Early Stage Mange in Dogs: 3 Best Home Remedies

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I remember when I worked in a vet clinic as an assistant before I went to veterinary school. In those days, we treated every dog with Demodectic mange by shaving the entire body and putting the dog through a series of toxic Mitaban dips. The scary home remedies people tried like used motor oil and kerosene were even worse than Mitaban!

The best home remedies for early stage dog mange in dogs (that actually work) are :

  • Topical treatments including benzoyl peroxide,
  • Good nutrition
  • Immune system support

These remedies are effective for localized or early stage mange in dogs (Demodex). Generalized demodicosis almost always requires a stronger treatment as discussed below.

This article addresses demodectic mange only. I won’t be addressing sarcoptic mange is less common and requires different specific treatment. We also won’t cover the even less common cheyletiellosis mange which is also contagious to humans and other animals.

However, you can use the general health interventions applied to help dogs with either Demodex or Sarcoptic mange. Since I know everyone wants answers A.S.A.P, I’m going to talk about home remedies first. Later in the article, I’ll discuss what mange is and how it’s diagnosed.

Boston Terrier puppy with early stage mange on top of head
Typical early stage mange lesion on the top of a puppy’s head.

1. Topical Remedies for Mange That Actually Work

Benzoyl Peroxide

Benzoyl peroxide is an oxidizing compound used in dermatological medications. It has the effect of “flushing” out hair follicles. Since Demodex canis mites live in hair follicles, benzoyl peroxide is one of their enemies.

Veterinarians recommend using 5% benzoyl peroxide gel applied to localized, i.e. early stage mange lesions. Just rub a moderate amount onto the hairless area a couple of times a day. Watch for redness and irritation and back off using it or get a weaker version if this occurs.

For dogs with generalized demodicosis (more than a couple of spots), benzoyl peroxide shampoo is a more practical way to go. After lathering up your dog with the shampoo, let it soak for 5 to 10 minutes before rinsing. Benzoyl peroxide is not a stand-alone treatment but can help get rid of stubborn cases of Demodex with other treatments.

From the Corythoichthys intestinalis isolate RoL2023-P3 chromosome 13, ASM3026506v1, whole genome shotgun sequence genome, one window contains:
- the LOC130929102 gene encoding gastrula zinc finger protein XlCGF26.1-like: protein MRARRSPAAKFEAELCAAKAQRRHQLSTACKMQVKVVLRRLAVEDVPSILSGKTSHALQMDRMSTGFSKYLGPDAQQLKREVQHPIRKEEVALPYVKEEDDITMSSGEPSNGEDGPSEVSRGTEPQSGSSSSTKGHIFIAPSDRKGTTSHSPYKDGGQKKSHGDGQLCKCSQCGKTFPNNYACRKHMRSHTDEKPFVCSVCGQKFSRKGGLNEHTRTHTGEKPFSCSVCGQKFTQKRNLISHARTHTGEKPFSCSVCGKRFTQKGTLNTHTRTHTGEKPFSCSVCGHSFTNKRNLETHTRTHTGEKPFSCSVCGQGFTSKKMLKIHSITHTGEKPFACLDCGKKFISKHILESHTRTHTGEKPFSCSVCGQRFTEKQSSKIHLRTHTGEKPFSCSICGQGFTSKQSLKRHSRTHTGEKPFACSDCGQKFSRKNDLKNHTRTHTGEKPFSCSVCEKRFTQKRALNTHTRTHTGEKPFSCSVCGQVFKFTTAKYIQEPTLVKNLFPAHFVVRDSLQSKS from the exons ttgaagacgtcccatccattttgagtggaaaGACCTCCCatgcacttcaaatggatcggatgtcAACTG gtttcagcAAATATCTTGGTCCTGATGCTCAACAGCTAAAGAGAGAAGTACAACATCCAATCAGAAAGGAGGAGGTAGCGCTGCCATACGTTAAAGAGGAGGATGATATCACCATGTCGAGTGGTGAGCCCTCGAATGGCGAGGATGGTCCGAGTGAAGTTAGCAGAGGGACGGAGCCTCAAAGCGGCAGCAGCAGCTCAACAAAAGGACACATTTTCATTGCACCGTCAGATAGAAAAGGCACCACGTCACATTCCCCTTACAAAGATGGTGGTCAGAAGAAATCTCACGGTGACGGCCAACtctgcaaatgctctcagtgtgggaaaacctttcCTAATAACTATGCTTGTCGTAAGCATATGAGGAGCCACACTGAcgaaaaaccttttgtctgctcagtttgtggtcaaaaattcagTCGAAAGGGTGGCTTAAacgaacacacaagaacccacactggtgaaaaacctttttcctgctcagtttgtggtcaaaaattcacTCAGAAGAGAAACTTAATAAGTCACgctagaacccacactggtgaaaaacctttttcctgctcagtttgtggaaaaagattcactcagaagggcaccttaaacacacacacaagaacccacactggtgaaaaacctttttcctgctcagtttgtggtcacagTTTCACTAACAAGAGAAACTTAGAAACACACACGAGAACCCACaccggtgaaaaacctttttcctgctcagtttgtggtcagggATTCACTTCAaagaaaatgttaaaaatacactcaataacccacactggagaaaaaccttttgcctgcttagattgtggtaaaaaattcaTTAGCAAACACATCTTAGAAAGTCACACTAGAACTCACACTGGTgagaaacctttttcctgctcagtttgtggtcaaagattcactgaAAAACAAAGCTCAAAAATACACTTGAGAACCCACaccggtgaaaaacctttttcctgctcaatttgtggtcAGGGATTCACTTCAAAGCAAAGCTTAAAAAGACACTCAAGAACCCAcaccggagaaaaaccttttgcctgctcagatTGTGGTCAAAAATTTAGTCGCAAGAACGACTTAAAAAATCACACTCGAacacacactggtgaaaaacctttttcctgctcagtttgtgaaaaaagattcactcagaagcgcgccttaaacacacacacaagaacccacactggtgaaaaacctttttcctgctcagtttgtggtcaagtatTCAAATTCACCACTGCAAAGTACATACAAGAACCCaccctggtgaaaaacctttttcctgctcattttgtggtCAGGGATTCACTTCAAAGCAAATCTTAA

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Goodwinol is the brand name of an ointment containing Rotenone. Rotenone is a broad-spectrum insecticide derived from plants.

It’s been around for a long time and is available without a prescription. Vets sometimes still prescribe Goodwinol for application to spots of early stage mange from Demodex.

Neem Oil

Neem oil comes from the seeds of an evergreen tree native to India. Neem oil is used for organic pest control including localized demodectic mange in dogs.

Although it has a funny odor, it is mild enough to be used for spot treatment of demodectic mite infections. Some people have good luck adding neem oil at about a 1:20 ratio into the medicated shampoo they use to bathe their dog.

I recommend you take some additional basic actions to help your dog beat mange. All of the following steps work to strengthen your dog’s immune system so he won’t need as many harsh chemicals to win the mange battle! You can use nutrition and immune support for dogs with either localized early stage mange or the generalized form.

Puggle dog (early stage mange in dogs)

2. Good Nutrition Helps Dogs Beat Mange

There are so many decent puppy and dog foods available these days, you just about can’t go wrong. However, if you have a puppy struggling with a parasitic disease, a premium diet will make her stronger and more able to beat the bugs!